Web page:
For women in ancient times, this motif had a specific function and was of great importance. Medusa was generally accepted as a symbol of divine female wisdom while also rejecting immoral behavior. Respectable matrons wore jewelry with Medusa motifs not only because of its decorativeness but also as an amulet to protect them and repel unwanted glances. By wearing such jewelry, they pointed to a dignified life shaped by the rules of moral principles.

Medallion with a representation of Medusa

Medallion with a representation of Medusa and part of the necklace, 3rd century CE, agate, gold and black carnelian, 20 x 22 mm, inv. nr. 1995/II, National Museum of Belgrade, Belgrade, Serbia.

The necklace shown above with a Medusa medallion was discovered on the former territory of Moesia Superior. It is presumed that it originates from a workshop in Viminacium. There is other jewelry of the same motif and origin but with noticeable variation in quality. Furthermore, it is difficult to date these pieces due to their simplified and schematic design. Based on certain characteristics, they can be placed from the end of the 2nd to the beginning of the 4th century. Today, the example shown here is kept in the National Museum of Belgrade and there are others in the National Museum of Pozarevac (both in Serbia).

From Ancient to Modern Times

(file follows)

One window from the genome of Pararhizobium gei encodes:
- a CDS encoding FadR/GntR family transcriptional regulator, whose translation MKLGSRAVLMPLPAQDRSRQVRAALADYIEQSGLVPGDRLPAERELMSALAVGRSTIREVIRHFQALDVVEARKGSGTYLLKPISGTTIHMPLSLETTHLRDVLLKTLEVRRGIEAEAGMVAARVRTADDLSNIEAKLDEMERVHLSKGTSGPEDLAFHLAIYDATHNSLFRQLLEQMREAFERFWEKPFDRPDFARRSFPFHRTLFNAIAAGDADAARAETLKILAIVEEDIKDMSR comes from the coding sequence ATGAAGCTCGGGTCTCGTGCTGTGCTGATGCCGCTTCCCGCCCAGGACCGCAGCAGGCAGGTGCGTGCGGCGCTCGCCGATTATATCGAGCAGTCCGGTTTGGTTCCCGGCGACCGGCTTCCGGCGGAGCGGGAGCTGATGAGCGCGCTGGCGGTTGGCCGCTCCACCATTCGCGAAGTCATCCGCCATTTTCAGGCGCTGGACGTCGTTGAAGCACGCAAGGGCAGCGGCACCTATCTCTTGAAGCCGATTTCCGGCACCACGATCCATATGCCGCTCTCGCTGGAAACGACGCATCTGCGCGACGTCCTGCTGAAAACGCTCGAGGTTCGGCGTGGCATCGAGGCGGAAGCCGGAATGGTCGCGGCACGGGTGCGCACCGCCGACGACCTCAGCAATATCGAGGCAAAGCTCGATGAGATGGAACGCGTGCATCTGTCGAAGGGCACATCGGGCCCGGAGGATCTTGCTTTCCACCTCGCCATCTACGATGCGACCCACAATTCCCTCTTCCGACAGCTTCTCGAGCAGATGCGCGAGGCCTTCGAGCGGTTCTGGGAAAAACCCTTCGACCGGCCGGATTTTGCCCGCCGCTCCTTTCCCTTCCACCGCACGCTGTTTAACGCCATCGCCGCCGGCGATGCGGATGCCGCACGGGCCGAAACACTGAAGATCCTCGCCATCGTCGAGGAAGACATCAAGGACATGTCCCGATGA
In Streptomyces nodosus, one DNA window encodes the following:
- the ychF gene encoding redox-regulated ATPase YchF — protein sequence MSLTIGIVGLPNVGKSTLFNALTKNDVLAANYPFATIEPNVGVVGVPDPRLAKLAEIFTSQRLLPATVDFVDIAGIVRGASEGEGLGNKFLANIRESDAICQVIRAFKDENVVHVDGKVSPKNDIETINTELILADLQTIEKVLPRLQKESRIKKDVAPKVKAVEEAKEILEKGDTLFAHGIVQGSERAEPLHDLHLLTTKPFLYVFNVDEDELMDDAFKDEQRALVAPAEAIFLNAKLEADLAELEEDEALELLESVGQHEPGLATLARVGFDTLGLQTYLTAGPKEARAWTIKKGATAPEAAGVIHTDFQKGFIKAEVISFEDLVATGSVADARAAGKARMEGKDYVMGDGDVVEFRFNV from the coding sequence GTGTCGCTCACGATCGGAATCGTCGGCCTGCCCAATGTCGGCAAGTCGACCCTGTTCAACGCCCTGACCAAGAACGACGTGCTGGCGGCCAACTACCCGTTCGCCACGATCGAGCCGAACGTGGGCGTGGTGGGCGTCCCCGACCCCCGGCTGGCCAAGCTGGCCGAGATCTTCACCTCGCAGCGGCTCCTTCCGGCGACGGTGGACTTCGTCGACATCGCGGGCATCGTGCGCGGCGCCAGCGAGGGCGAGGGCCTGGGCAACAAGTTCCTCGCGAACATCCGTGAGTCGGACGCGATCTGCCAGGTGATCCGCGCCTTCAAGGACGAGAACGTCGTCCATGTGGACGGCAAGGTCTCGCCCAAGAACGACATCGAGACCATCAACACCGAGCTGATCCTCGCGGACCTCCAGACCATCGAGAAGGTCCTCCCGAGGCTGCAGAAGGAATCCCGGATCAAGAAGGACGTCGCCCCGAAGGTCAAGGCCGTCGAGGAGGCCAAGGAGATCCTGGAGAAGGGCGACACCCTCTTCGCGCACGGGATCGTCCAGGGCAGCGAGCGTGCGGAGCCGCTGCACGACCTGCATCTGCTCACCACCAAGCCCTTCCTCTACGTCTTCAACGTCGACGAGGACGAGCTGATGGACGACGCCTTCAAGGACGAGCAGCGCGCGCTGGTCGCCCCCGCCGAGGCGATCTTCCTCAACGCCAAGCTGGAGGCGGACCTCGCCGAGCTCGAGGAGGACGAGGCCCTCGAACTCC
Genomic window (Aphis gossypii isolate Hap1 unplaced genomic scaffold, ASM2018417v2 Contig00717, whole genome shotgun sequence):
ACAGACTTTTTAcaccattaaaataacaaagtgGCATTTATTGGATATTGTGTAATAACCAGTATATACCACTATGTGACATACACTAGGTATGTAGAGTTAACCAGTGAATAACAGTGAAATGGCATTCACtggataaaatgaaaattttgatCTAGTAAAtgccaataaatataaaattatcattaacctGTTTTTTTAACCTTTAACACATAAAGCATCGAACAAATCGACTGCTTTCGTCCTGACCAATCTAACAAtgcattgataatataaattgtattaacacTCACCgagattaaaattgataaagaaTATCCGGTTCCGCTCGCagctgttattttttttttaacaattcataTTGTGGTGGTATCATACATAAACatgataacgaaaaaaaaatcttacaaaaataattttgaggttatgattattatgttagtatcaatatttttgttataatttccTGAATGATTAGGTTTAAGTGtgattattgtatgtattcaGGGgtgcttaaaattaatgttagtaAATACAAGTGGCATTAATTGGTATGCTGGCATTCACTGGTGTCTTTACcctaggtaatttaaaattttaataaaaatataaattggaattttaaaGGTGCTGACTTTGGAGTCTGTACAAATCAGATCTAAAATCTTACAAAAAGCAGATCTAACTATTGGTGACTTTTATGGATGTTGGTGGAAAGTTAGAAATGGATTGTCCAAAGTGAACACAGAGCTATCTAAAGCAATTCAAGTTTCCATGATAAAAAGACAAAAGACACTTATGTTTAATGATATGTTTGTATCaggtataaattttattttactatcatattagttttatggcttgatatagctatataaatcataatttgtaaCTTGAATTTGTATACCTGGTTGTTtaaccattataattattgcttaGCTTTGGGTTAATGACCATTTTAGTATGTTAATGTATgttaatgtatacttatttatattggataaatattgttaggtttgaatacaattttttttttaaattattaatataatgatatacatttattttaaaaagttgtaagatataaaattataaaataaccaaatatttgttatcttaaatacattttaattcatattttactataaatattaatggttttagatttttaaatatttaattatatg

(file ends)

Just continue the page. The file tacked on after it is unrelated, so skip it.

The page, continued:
Due to mass production and wide distribution, Medusa became a favorite motif for jewelry decoration. Her esteemed apotropaic power was so important for the people of the ancient period that, in the hope that they would be protected, they created a kind of personality cult. Women wore this kind of jewelry believing in the myth of Medusa and her magical gaze, which had the power to petrify men, would stop unwanted glances. According to tradition, it had no influence on women themselves however.

Ancient tradition has also influenced modern times. Today we do not have examples similar to antiquity in jewelry, but the image of Medusa did inspire the Italian designer Gianni Versace. Of the decision to make her the brand’s trademark Versace explains in 1996 interview:

Sense of history, classicism. Medusa means seduction… a dangerous attraction.

K. Karoglou, “Dangerous Beauty: Medusa in Classical Art,” Art Bulletin Vol. 75, No. 3 (2018), p. 26.

Medusa Chain Necklace

Versace, Medusa Chain Necklace, brass. Versace’s website.



Grasar Andjelkovic and J. and B. Milovanovic, “Female power that protects: Examples of the apotropaic and decorative functions of the Medusa in Roman visual culture from the territory of the Central Balkans,” Starinar, No. 67 (2017), pp. 172-176.


M. R. Dexter. “The Greco-Roman Medusa and her Neolithic Roots,” Journal of Feminist Studies in Religion, Vol. 58, No. 3 (1954), pp. 473-474.


K. Karoglou. “Dangerous Beauty: Medusa in Classical Art”, Art Bulletin Vol. 75, No. 3 (2018),pp. 5-7, 9-10, 16-17, 25-26.


I. Popovic. Les camées romains au Musée national de Beograd, Antiquite V, Musée national de Belgrad, 1898, p. 51 and 54.


Ovid, Metamorphoses, Indiana University Press, Bloomington (1960), pp. 794-801.